We all, at least occasionally, envy the 'moderate drinker.'
My husband is one. I watch him sneak his bottle of Saint Emilion out from behind a row of books in our playroom (he's taken to hiding bottles just like an alkie housewife!), and pour one glass to drink while we watch TV.
One glass! Much as I love him, sometimes I feel this urge to stick my fingers in his eyes (and you wonder why he's hiding the bottles!).
When I was a thirty a day smoker (see the pattern here?) I used to envy the moderate smoker with a vengeance.
Then I read Alan Carr. He pointed out that the housewife who limits herself to 5 cigarettes a day is just as addicted as the pack a day smoker. She is utterly reliant on those five and can't quit any easier than I could.
In fact, her life is more miserable, as - because she is defying her inner addict - she has to constantly deal with cravings, whereas I would just satisfy mine.
This, for me, was an epiphany. And, funnily enough, whilst I quit smoking thirteen years ago, my five-a-day friends are still chuffing away and are desperate to stop, especially now their children are older and they find themselves smoking more and more each day.
I now realise that the same is true of drinking. I'm sure that there are people out there who are totally 'take it or leave it' about alcohol, and not in the slightest addicted (although I suspect that they also don't really enjoy it that much - in which case, what's the point?), but there are also vast numbers of people who are just as addicted to their 'moderate amounts' as we were to our bottles a day. And many of them are miserable about it.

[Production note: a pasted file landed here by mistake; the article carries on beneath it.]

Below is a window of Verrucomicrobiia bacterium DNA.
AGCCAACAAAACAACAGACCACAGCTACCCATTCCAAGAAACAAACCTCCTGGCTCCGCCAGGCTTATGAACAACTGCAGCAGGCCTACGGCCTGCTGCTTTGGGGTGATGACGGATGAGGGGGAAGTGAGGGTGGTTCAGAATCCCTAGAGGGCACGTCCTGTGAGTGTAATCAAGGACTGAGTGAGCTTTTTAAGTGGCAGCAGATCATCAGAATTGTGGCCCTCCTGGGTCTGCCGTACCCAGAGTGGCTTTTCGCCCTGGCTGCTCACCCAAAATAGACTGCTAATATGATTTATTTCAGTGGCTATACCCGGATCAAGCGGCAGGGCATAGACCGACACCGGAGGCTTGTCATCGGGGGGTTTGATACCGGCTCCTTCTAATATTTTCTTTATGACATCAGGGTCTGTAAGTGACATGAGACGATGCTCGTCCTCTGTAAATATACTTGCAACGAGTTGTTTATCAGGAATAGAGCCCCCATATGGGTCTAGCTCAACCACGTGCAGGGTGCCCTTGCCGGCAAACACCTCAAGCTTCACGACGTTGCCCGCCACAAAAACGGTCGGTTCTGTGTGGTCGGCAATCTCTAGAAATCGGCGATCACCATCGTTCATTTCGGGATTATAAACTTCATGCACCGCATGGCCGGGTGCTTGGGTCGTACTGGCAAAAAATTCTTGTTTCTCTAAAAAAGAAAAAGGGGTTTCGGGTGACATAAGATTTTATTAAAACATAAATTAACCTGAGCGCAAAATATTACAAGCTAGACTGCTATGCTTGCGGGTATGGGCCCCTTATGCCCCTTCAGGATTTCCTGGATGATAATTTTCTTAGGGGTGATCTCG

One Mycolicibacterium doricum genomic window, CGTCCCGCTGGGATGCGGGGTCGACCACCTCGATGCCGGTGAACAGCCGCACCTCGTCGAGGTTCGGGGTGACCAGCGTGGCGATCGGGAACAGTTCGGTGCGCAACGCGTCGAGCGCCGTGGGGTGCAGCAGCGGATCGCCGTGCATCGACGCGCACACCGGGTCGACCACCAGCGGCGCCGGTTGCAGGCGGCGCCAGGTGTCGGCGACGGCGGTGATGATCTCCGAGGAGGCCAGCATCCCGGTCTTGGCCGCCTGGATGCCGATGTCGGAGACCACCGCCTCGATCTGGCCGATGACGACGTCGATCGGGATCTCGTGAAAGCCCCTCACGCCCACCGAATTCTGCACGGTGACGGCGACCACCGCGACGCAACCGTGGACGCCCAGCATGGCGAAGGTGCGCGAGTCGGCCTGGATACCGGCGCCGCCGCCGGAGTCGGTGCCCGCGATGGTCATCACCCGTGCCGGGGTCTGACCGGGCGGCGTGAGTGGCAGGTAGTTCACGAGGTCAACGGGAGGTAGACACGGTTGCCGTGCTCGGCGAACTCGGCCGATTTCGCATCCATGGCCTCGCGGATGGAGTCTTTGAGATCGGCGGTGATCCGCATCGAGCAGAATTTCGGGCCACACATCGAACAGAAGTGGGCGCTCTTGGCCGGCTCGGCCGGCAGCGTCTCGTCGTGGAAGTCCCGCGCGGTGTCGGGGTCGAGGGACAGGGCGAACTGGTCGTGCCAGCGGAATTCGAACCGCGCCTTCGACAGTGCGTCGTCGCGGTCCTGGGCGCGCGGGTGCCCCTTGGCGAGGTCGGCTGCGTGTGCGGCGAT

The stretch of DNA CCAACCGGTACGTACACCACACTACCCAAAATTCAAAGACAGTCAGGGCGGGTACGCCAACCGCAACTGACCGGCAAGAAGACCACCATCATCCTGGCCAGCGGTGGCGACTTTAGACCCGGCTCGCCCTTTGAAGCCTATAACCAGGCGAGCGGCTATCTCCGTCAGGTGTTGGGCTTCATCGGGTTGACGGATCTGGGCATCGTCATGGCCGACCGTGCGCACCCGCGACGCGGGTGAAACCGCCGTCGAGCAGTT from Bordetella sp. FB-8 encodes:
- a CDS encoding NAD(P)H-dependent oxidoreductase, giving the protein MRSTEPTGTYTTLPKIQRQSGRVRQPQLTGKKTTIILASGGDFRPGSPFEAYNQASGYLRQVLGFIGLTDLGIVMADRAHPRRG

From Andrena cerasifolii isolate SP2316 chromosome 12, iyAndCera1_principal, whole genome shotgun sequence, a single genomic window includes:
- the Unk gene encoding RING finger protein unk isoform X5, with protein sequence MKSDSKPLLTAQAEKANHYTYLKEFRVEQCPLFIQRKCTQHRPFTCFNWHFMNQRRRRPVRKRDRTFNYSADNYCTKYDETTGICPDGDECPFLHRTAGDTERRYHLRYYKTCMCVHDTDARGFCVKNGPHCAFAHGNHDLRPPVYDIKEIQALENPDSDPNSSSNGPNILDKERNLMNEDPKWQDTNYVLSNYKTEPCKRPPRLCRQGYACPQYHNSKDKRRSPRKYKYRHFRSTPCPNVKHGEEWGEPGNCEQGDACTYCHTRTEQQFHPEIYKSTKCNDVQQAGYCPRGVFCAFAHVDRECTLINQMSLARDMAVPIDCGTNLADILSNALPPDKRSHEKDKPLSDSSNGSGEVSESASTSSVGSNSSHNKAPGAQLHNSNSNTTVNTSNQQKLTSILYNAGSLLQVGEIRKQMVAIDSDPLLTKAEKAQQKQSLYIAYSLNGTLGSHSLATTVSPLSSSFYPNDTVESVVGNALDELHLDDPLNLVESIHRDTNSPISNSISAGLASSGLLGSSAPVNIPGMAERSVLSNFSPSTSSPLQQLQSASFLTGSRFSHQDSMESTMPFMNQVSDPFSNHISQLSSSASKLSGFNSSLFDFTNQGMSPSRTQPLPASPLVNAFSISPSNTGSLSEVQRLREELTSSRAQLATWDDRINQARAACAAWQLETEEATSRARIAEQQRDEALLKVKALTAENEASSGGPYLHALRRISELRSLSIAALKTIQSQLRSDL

I received an e-mail yesterday from Fiona (not her real name), who kindly agreed that I could share her story. Here's what she said:
My problem is I don't drink that much - comparatively that is, but still it disrupts my life. I used to drink just one glass of wine 1-2 times a week when we ate out. Now it is hard for me to stop at 1 glass, usually I have another and sometimes even a third when we get home, still only 1-2 times a week but I feel cranky, tired and foggy the next day and I think why, why, why, at 50 would I want to waste about 20% of the last of my relatively youthful years feeling like this???
I try to picture myself in 20 years at 70 - eegads - and I know if at 70 someone said to me, here you can live this extra year as yourself at age 50 I would loooove that, just as I would love to have a whole year of me at 30 right now, so why do I throw these days away like they aren't precious?? And looking like this too - as you mention, my face now shows it with this sickening puffiness.
So Fiona's tried to quit and, you know what? Not easy! Which is why she mailed me.
The truth is that stories like Fiona's are never going to make those articles in the Daily Mail about 'problem middle aged drinking'. Fiona would be seen as drinking 'sensibly', 'moderately', 'healthily', but it's still messing up her life and making her feel terrible.
The more blogs, books and e-mails I read, the more I realise that generalisations are useless and dangerous, and that none of us knows what goes on in other people's lives. Certainly no-one knew what was going on in mine!
So next time you envy the moderate drinker, just stop. It's terribly likely that (s)he is envying you....
Thank you, Fiona, from us all. Best of luck to you, and please keep in touch.
Have a fab Friday everyone!